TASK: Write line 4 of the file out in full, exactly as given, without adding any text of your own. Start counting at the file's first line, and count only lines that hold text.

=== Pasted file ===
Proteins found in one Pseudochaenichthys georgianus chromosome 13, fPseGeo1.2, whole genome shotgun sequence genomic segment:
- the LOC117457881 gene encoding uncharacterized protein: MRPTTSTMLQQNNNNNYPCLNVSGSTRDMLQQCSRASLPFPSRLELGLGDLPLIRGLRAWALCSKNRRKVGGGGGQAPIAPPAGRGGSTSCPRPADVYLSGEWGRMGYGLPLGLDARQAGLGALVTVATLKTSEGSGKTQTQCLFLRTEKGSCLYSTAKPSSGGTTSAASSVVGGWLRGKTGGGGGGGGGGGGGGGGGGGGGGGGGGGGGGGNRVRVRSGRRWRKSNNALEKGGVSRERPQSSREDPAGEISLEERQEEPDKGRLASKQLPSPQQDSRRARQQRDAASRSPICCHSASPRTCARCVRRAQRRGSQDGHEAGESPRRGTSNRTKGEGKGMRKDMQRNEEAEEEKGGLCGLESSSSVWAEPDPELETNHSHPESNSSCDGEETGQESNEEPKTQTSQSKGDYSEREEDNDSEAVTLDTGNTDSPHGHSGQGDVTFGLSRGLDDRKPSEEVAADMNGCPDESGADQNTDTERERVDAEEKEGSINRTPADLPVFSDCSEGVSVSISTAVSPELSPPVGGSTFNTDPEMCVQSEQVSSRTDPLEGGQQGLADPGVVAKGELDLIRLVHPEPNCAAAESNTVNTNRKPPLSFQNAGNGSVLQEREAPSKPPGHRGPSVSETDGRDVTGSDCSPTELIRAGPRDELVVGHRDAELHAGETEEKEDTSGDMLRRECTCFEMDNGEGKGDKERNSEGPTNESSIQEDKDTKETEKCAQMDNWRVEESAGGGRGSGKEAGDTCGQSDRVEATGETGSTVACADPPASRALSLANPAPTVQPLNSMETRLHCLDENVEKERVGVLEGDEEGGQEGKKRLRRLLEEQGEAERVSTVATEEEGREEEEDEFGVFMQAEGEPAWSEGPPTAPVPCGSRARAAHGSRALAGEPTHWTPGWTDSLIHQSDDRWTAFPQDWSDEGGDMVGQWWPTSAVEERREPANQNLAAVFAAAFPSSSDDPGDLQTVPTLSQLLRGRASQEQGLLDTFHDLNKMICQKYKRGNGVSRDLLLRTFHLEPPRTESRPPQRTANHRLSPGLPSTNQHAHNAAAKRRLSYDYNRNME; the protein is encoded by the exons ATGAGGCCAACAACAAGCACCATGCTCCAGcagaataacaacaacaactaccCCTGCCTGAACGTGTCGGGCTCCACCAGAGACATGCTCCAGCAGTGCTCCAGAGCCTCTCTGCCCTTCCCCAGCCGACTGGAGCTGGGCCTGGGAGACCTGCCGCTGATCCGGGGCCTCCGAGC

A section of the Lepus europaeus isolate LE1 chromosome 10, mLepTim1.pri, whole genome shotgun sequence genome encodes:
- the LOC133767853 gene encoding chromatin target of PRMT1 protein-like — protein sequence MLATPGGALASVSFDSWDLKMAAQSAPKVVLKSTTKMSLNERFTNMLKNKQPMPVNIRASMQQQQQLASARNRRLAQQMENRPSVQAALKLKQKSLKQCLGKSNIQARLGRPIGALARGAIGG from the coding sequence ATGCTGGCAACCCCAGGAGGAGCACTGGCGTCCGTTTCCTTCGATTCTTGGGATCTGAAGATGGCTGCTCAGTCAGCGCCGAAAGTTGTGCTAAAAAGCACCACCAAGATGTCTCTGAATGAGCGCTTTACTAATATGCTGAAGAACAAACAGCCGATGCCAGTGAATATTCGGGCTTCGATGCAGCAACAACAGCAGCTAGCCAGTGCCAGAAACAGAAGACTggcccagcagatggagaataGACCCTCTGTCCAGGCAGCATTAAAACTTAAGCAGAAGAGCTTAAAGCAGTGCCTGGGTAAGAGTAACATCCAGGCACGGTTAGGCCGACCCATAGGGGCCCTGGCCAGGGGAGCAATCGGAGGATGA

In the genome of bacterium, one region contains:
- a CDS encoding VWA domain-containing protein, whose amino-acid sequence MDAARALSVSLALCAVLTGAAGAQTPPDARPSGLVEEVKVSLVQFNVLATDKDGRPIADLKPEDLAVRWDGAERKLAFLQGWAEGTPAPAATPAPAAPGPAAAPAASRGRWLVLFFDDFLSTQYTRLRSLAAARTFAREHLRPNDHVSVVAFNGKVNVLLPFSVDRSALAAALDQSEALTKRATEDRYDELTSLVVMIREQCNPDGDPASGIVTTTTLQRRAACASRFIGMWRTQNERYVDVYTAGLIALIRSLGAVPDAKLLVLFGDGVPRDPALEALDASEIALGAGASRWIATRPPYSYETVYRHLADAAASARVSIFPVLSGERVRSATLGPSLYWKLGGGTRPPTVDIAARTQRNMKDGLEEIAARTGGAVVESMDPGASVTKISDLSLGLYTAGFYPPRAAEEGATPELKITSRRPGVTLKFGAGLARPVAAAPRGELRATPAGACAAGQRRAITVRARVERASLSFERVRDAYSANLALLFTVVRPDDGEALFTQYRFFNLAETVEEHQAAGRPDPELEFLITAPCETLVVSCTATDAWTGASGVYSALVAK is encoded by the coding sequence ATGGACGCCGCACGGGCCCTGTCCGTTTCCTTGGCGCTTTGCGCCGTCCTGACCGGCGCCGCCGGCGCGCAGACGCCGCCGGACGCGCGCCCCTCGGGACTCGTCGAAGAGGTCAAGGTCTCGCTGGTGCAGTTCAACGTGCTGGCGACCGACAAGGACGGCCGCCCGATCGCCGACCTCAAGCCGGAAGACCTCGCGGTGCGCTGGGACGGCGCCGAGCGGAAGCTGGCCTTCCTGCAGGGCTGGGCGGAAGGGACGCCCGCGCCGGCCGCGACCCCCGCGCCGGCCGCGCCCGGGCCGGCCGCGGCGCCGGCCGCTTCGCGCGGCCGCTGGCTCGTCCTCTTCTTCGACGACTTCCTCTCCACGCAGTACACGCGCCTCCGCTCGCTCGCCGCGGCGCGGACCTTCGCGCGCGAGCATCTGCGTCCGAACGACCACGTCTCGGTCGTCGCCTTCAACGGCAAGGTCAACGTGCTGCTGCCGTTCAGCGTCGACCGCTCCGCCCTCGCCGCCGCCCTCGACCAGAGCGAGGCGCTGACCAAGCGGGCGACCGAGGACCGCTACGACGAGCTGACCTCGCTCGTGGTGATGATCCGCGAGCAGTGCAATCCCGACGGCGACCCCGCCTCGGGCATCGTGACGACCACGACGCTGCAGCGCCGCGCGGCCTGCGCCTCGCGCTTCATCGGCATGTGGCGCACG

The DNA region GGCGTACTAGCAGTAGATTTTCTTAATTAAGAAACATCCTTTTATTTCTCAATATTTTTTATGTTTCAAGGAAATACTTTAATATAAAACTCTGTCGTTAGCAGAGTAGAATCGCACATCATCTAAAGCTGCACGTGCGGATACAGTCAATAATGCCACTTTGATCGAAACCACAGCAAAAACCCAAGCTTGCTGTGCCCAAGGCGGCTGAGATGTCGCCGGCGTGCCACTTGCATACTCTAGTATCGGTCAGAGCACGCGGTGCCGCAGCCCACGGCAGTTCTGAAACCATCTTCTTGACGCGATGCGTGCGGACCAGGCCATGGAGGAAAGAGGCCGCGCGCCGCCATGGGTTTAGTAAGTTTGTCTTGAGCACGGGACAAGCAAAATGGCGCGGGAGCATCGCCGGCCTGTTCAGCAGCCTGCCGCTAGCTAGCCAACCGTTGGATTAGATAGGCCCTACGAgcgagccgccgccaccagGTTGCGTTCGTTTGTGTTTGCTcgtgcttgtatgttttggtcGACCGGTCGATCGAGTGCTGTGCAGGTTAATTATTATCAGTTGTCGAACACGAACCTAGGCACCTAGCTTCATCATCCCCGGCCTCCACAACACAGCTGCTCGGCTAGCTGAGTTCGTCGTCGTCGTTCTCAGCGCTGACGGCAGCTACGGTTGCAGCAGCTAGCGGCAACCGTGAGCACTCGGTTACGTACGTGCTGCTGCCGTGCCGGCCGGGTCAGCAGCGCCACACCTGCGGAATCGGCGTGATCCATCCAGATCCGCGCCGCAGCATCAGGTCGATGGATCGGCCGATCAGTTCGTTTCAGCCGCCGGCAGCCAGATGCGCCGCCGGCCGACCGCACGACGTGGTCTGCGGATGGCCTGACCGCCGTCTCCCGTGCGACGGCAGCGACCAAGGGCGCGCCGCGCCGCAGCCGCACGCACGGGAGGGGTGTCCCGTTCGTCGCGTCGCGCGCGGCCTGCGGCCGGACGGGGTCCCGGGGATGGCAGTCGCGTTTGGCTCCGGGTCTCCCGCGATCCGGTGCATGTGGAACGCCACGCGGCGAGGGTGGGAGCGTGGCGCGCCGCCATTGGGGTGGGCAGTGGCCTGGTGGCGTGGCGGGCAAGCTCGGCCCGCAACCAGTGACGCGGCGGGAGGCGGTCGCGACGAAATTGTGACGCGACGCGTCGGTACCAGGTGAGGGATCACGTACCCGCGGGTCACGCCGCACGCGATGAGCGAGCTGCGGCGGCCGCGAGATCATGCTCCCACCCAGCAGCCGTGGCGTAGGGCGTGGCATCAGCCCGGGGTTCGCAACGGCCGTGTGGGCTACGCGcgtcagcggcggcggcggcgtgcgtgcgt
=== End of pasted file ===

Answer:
- the LOC133767853 gene encoding chromatin target of PRMT1 protein-like — protein sequence MLATPGGALASVSFDSWDLKMAAQSAPKVVLKSTTKMSLNERFTNMLKNKQPMPVNIRASMQQQQQLASARNRRLAQQMENRPSVQAALKLKQKSLKQCLGKSNIQARLGRPIGALARGAIGG from the coding sequence ATGCTGGCAACCCCAGGAGGAGCACTGGCGTCCGTTTCCTTCGATTCTTGGGATCTGAAGATGGCTGCTCAGTCAGCGCCGAAAGTTGTGCTAAAAAGCACCACCAAGATGTCTCTGAATGAGCGCTTTACTAATATGCTGAAGAACAAACAGCCGATGCCAGTGAATATTCGGGCTTCGATGCAGCAACAACAGCAGCTAGCCAGTGCCAGAAACAGAAGACTggcccagcagatggagaataGACCCTCTGTCCAGGCAGCATTAAAACTTAAGCAGAAGAGCTTAAAGCAGTGCCTGGGTAAGAGTAACATCCAGGCACGGTTAGGCCGACCCATAGGGGCCCTGGCCAGGGGAGCAATCGGAGGATGA